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Characterization of Candida albicans and Staphylococcus aureus polymicrobial biofilm on different surfaces
Caracterización de la biopelícula polimicrobiana de Candida albicans y Staphylococcus aureus sobre diferentes superficies
Eduardo Hernandez-Cuellara,
Autor para correspondencia

Corresponding author.
, Alma Lilián Guerrero-Barreraa, Francisco Javier Avelar-Gonzalezb, Juan Manuel Díaza, Alfredo Salazar de Santiagoc, Jesús Chávez-Reyesd, Emanuel Poblano-Sáncheze
a Laboratorio de Biología Celular y Tisular, Departamento de Morfología, Universidad Autónoma de Aguascalientes (UAA), Aguascalientes, Mexico
b Laboratorio de Ciencias Ambientales, Departamento de Fisiología y Farmacología, Universidad Autónoma de Aguascalientes (UAA), Aguascalientes, Mexico
c Unidad Académica de Odontología, Área de Ciencias de la Salud, Universidad Autónoma de Zacatecas, Zacatecas, Mexico
d Laboratorio de Farmacología y Terapéutica Experimental, Departamento de Fisiología y Farmacología, Universidad Autónoma de Aguascalientes (UAA), Aguascalientes, Mexico
e Institute for Social Security and Services for State Workers (ISSSTE), Aguascalientes, Mexico
Recibido 29 marzo 2021. Aceptado 21 abril 2022
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Staphylococcus aureus and Candida albicans have been co-isolated from biofilm-associated diseases such as denture stomatitis, periodontitis, and burn wound infections, as well as from medical devices. However, the polymicrobial biofilm of both microorganisms has not been fully characterized.


To characterize the polymicrobial biofilm of C. albicans and S. aureus in terms of microbial density, synergy, composition, structure, and stability against antimicrobials and chemical agents.


Crystal violet assay was used to measure the biofilm formation. Scanning electron microscopy and confocal microscopy were used to analyze the structure and chemical composition of the biofilms, respectively.


Supplemented media with fetal bovine serum (FBS) decreased the biofilm formation of S. aureus and the polymicrobial biofilm. For C. albicans, depending on the culture media, the addition of glucose or FBS had a positive effect in biofilm formation. FBS decreased the adhesion to polystyrene wells for both microorganisms. Supplementing the media with glucose and FBS enhanced the growth of C. albicans and S. aureus, respectively. It seems that C. albicans contributes the most to the adhesion process and to the general structure of the biofilms on all the surfaces tested, including a catheter model. Interestingly, S. aureus showed a great adhesion capacity to the surface of C. albicans in the biofilms. Proteins and β-1,6-linked polysaccharides seem to be the most important molecules in the polymicrobial biofilm.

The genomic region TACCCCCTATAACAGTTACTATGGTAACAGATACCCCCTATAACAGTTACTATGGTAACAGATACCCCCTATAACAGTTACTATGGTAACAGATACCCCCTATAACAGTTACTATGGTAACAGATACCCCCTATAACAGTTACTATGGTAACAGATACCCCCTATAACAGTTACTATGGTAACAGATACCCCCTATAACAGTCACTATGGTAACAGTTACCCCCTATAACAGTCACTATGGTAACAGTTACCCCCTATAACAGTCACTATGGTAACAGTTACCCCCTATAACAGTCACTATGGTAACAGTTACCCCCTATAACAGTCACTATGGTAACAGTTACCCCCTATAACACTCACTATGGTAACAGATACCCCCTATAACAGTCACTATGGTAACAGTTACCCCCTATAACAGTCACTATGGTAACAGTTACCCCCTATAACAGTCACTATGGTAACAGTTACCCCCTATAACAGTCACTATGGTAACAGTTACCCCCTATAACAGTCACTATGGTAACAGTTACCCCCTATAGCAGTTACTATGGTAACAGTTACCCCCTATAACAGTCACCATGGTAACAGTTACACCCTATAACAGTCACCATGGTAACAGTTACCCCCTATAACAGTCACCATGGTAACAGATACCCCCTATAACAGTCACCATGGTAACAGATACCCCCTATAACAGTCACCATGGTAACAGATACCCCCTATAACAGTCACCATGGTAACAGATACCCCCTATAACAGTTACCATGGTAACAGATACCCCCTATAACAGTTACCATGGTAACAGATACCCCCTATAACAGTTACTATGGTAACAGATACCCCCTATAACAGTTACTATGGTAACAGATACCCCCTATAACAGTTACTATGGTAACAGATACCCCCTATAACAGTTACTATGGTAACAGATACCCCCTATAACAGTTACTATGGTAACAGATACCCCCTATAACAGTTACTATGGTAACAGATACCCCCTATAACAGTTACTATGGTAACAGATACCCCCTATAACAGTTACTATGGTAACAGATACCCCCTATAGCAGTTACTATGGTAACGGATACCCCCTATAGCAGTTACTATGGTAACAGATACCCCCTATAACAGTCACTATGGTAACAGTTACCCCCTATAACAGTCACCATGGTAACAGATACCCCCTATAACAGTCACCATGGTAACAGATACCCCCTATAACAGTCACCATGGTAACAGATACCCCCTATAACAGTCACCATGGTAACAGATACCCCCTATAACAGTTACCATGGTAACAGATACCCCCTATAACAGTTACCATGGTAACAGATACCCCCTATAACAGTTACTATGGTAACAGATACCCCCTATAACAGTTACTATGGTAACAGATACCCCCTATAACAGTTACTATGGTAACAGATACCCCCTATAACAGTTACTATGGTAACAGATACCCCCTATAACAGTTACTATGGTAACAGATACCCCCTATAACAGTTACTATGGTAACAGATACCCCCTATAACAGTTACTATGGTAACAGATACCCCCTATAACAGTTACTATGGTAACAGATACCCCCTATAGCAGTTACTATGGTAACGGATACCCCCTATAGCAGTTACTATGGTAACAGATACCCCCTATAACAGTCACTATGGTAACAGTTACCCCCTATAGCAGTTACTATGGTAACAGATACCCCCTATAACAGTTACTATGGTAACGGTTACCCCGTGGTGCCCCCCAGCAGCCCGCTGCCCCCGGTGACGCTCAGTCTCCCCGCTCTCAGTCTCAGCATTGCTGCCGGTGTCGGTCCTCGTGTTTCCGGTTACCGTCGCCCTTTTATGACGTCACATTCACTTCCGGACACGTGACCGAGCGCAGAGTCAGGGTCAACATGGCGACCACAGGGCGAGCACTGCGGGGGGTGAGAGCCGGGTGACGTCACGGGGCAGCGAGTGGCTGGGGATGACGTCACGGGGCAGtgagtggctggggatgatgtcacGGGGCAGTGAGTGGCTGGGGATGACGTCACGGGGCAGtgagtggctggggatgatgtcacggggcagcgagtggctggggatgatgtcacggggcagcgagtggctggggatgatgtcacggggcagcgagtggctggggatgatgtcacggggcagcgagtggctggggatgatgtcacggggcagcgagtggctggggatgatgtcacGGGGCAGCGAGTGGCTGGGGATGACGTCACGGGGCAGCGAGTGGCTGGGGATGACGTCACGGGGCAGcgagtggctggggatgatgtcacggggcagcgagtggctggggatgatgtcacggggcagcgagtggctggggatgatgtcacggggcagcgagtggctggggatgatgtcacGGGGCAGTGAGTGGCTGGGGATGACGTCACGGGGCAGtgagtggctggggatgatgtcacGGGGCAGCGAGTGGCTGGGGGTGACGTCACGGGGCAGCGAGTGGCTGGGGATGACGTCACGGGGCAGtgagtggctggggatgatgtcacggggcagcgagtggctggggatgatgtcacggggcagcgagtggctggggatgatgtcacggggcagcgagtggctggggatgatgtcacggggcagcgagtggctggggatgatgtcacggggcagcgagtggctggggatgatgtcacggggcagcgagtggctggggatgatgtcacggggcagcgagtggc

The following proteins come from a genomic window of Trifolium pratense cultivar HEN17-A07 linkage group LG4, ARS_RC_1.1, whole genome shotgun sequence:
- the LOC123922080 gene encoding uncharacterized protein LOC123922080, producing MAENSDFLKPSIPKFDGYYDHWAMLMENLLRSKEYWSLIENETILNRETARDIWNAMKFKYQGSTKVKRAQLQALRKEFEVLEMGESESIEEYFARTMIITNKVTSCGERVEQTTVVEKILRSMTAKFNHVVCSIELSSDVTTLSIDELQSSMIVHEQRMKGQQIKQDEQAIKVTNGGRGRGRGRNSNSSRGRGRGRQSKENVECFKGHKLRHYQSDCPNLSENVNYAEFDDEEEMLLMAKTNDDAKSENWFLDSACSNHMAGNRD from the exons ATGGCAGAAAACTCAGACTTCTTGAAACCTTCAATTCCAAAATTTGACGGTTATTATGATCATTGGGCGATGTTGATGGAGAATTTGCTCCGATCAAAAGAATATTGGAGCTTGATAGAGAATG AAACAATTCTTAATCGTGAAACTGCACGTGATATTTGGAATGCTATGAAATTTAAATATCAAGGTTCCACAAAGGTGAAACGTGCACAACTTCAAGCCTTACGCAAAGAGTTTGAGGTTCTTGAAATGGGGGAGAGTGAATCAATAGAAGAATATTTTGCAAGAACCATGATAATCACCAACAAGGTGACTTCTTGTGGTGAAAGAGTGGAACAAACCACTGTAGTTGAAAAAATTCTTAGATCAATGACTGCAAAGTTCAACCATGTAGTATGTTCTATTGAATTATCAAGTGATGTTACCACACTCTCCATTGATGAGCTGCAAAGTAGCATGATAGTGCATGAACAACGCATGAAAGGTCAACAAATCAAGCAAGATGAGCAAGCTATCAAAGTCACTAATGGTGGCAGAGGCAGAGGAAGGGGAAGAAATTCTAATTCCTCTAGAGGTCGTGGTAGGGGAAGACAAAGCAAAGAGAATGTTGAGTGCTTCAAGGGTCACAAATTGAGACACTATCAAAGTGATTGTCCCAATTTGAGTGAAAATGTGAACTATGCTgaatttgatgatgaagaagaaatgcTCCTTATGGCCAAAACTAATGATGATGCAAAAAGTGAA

The polymicrobial biofilm had a complex structure, with C. albicans serving as a scaffold where S. aureus adheres, preferentially to the hyphal form of the fungus. Detection of polymicrobial infections and characterization of biofilms will be necessary in the future to provide a better treatment.

Candida albicans
Staphylococcus aureus
Polymicrobial infections

Staphylococcus aureus y Candida albicans son aislados conjuntamente de infecciones asociadas a la formación de biopelículas, tales como periodontitis, estomatitis e infecciones provenientes de quemaduras, así como en dispositivos médicos. Sin embargo, la biopelícula formada por ambos microorganismos no ha sido completamente caracterizada.


Caracterizar la biopelícula de C. albicans y S. aureus en cuanto a densidad microbiana, sinergismo, composición, estructura y estabilidad frente a agentes químicos y antimicrobianos.


El análisis de la formación de biopelícula se realizó mediante el ensayo de cristal violeta. Se analizó la composición química y la estructura de las biopelículas mediante microscopio confocal y microscopio electrónico de barrido, respectivamente.


La adición al medio de suero bovino fetal (SBF) redujo la biopelícula mono- y polimicrobiana de S. aureus. En C. albicans, con la adición de glucosa o SBF, se incrementó la formación de biopelícula. La adhesión de los microorganismos a las placas de poliestireno se redujo en presencia de SBF. La suplementación del medio con glucosa y SBF favoreció la proliferación de C. albicans y S. aureus, respectivamente. C. albicans mostró una mejor adhesión y contribuyó más a la densidad total de la biopelícula en diferentes superficies probadas, incluyendo un modelo de catéter. De manera interesante, S. aureus mostró una mejor adhesión a la superficie de C. albicans en la biopelícula. Las proteínas y los polisacáridos con enlaces β-1,6 parecen ser las moléculas más abundantes en la biopelícula.


La biopelícula formada por ambas especies resultó ser más compleja, con C. albicans formando una superficie sobre la que S. aureus se adhiere, preferentemente a la forma miceliar de la levadura. El estudio de las biopelículas asociadas a infecciones polimicrobianas será necesario en el futuro con el fin de proporcionar un mejor tratamiento.

Palabras clave:
Candida albicans
Staphylococcus aureus
Infecciones polimicrobianas
Texto completo